In the Animorphs series, David sees nothing wrong with using his newly acquired powers for casual theft. Fortunately, the other heroes are a bit more moral.
The other Animorphs might count as well, considering that David gets the idea to use his powers for theft from the heroes in the first place.
The other Animorphs are examples, often using their powers for things like stealing a car dealerships mascot, cheating on a science project, sneaking into concerts, ruining a restaurant's reputation, and spying on people. While they don't often resort to outright theft, it's not uncommon to see them do things in the early books because it made things easier, or it was funny.
The protagonist of Jumper used his teleporting powers to wage a one-man vigilante antiterrorism campaign. In the 1990s.
In a moment almost ripped from a buddy comedy, he kidnapped both the terrorist leader, and the NSA agent following him, then left them on an island surrounded by freezing-cold water in a large, sheer-walled pit in the desert.
In The Vampire Chronicles this tendency becomes more pronounced as vampires age, and their powers and invulnerability increase. By the time they have reached a point where they are a Flying Brick with Psychic Powers, the rules of both humanity and weaker vampires become distinctly less important to them.
Many Epics have this mindset in The Reckoners Trilogy. Epics generally view normal humans as expendable at best: many Epics enjoy killing and/or torturing unpowered individuals for shits and giggles.
Sliders had a world in which a group that could kill through dreams flagrantly broke the law and killed people right in front of the police with their powers.
Of course, nobody thought to just arrest the whole group, preventing them from touching you.
Another episode has a world where magic is real, so the cops are afraid to touch powerful sorcerers.
In the pilot episode of Star Trek: The Original Series, Gary Mitchell developed superpowers after the Enterprise crossed the energy barrier at the edge of galaxy: he swiftly developed an A God Am I mentality and started killing crew members. Averted when it came to Dr. Elizabeth Dehner, who used hers to stop Mitchell and ended up getting killed in the process.
Charlie Evans from "Charlie X" was given superpowers by the Thasians after his ship crashed and everyone else was killed. When the Enterprise picks him up, he has obsession with being liked and "removes" people from reality if they piss him off. Eventually the Thasians show up to take him back and repair the damage, but they're too late for a ship he destroyed that was trying to warn the Enterprise. While Charlie repents in the end and promises never to use the powers again, Kirk and the Thasians agree that it's too much of a temptation.
Trelane from "The Squire Of Gothos". You want someone to hang out with? Instantaneously pluck your guests from their ship. Said guests try to defy you? Chase them around with the planet you're on. Fortunately, Trelane's parents are close by whenever he takes the trope too far.
There was an episode of Star Trek: The Next Generation where a guy would enter people's dreams and do terrible things to them. He enters Dr. Crusher's and Counselor Troi's dreams and rapes them, and he enters Riker's dream and beats him within an inch of his life. When confronted, he claims to see nothing wrong with doing something for fun. Until he tries it again on Troi and Worf comes to her rescue.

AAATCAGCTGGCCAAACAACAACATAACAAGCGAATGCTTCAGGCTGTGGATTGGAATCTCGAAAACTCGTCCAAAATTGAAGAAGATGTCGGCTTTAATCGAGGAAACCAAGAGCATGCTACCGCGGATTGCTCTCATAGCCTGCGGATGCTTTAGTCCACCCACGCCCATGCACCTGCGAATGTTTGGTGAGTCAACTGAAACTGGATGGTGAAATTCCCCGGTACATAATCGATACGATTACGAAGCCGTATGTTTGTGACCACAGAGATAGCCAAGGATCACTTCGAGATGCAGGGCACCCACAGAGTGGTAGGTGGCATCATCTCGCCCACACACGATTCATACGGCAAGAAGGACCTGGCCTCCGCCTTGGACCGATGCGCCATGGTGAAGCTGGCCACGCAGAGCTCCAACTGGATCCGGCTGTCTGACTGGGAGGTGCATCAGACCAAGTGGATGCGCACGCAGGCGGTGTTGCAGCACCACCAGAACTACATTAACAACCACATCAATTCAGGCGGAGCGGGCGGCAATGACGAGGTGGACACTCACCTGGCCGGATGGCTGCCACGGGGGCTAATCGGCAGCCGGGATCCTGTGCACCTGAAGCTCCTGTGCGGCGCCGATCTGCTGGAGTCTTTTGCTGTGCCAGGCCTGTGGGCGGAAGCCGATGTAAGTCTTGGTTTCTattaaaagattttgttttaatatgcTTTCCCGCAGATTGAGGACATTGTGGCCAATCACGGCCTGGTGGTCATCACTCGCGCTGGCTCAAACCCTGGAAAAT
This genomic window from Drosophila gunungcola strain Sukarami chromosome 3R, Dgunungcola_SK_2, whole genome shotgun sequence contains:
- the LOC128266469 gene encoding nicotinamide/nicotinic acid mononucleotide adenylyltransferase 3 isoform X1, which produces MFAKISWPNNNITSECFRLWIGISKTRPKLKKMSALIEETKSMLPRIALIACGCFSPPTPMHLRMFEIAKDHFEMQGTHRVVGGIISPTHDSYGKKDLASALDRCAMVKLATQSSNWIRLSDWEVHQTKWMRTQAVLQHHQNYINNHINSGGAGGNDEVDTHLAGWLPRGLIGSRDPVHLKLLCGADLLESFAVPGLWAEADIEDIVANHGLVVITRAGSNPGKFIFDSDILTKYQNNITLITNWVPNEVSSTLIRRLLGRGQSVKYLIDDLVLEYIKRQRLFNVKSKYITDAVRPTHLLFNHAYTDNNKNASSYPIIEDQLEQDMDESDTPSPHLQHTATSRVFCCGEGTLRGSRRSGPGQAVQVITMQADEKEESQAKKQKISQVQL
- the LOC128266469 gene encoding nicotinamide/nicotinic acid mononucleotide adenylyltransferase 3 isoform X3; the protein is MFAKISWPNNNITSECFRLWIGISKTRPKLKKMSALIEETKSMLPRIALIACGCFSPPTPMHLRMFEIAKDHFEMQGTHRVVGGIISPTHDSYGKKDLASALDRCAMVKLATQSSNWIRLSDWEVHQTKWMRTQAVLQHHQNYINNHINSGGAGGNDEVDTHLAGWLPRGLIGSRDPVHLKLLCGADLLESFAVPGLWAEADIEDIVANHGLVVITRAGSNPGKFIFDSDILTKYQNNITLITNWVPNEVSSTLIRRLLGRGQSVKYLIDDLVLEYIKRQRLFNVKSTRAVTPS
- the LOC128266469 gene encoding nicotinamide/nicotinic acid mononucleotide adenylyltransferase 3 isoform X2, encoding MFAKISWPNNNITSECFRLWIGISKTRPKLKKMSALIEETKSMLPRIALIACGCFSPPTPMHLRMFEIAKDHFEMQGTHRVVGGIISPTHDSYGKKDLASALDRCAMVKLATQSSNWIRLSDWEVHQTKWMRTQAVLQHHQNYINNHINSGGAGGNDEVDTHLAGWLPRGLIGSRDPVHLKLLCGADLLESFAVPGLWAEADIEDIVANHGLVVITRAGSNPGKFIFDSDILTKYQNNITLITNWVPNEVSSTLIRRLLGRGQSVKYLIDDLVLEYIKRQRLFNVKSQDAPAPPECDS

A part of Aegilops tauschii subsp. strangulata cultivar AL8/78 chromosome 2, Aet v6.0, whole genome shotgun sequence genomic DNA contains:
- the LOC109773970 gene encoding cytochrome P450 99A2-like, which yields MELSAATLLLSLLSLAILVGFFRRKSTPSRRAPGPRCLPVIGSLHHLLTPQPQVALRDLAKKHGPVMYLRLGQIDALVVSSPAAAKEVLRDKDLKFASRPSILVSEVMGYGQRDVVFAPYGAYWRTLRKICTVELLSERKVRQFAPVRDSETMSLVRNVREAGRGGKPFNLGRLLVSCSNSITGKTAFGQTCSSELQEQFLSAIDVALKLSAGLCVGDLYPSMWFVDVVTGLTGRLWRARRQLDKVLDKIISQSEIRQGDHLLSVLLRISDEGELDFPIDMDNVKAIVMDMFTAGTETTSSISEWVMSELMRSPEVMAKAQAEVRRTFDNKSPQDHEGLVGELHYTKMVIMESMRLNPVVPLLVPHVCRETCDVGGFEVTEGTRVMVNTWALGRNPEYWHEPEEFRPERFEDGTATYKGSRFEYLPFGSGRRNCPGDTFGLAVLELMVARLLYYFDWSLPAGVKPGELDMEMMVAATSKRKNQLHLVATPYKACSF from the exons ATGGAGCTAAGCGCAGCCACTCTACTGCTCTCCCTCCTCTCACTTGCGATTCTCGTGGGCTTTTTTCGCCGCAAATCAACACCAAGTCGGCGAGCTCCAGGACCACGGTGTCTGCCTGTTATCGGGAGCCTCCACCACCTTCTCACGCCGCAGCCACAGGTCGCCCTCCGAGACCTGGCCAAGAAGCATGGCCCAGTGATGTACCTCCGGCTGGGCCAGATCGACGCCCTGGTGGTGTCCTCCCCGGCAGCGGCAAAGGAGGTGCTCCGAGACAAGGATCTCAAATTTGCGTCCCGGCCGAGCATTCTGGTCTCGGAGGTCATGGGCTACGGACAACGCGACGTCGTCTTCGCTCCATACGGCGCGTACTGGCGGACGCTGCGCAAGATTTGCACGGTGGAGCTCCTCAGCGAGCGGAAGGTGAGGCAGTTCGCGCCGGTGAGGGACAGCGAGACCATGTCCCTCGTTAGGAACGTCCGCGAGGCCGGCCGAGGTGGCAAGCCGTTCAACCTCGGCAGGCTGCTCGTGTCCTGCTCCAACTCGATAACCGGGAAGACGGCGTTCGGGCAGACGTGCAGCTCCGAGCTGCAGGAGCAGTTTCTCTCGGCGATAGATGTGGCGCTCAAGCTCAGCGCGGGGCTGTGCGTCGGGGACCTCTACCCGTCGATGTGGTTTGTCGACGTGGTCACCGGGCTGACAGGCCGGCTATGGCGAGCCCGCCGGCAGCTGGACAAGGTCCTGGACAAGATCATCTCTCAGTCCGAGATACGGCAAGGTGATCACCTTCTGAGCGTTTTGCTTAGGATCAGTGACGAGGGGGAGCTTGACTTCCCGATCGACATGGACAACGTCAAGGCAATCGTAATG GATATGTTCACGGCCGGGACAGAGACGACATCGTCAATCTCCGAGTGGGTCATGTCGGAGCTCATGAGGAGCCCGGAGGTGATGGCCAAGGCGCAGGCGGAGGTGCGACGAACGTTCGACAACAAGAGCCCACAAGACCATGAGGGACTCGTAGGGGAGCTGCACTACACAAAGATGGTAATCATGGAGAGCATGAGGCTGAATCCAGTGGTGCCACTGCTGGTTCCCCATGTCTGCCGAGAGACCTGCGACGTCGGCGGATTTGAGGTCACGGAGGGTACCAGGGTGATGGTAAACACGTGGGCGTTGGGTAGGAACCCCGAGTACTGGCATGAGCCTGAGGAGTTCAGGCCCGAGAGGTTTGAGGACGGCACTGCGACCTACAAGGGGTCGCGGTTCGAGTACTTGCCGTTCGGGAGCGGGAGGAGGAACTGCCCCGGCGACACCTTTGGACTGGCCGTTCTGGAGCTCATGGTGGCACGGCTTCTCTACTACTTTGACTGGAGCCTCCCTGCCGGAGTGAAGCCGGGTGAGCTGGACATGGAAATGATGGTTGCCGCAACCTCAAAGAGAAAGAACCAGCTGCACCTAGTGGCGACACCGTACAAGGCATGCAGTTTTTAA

Basically every single member of the Q Continuum ignores all rules imposed by anybody except their own kind, and even then it's kind of iffy. Being omnipotent they can get away with this since nobody more powerful than them has appeared in any canonical story. Q's own son, appearing as a teenage boy in Star Trek: Voyager, flat-out tells Janeway he can do whatever he wants because he has unlimited control over space, time and matter. At least his father felt the need to claim "superior morality" as a justification for his behavior.
Kind of the entire point of most plots - romantic and non - in the first few seasons of Smallville. The meteor freak of the week suffers "Kryptonite Psychosis" and uses their meteor-given powers for their own selfish gain, perfectly willing to commit multiple murders to further their goals before Clark stops them and they get sent to the Belle Reve mental institution. Lampshaded numerous times by characters biased against meteor freaks.
Clark himself when under the influence of Red Kryptonite. His Red K-activated personality, Kal, acts out Clark's basic wants and needs without concerning himself with the consequences of his actions, and is not only unconcerned with keeping his powers a secret, but is even tempted to go public with them because he believes that his powers make him infallible.
The Twilight Zone episode "It's a Good Life" is built on this, although six-year old Anthony is convinced that he's just doing good things. Including getting rid of bad people. And of course, only bad people would think that the things he does could be bad...
The finale of The Invisible Man had the titular character permanently cured of the insanity-causing side effect of his invisibility, thus no longer needing a regular supply of the temporary cure from his government employers. His initial response is to return to the life of crime he'd lived before being recruited as a test subject for invisibility. Subverted shortly afterward, since after finding a bank robbery to be pathetically easy and boring with his powers (and realizing he's actually grown to like being one of the good guys), he returns all the money before anybody even realizes it was stolen, and eventually goes back to his old job...but demands a higher salary for both himself and his partner, and the re-hiring of the scientist who cured him against orders.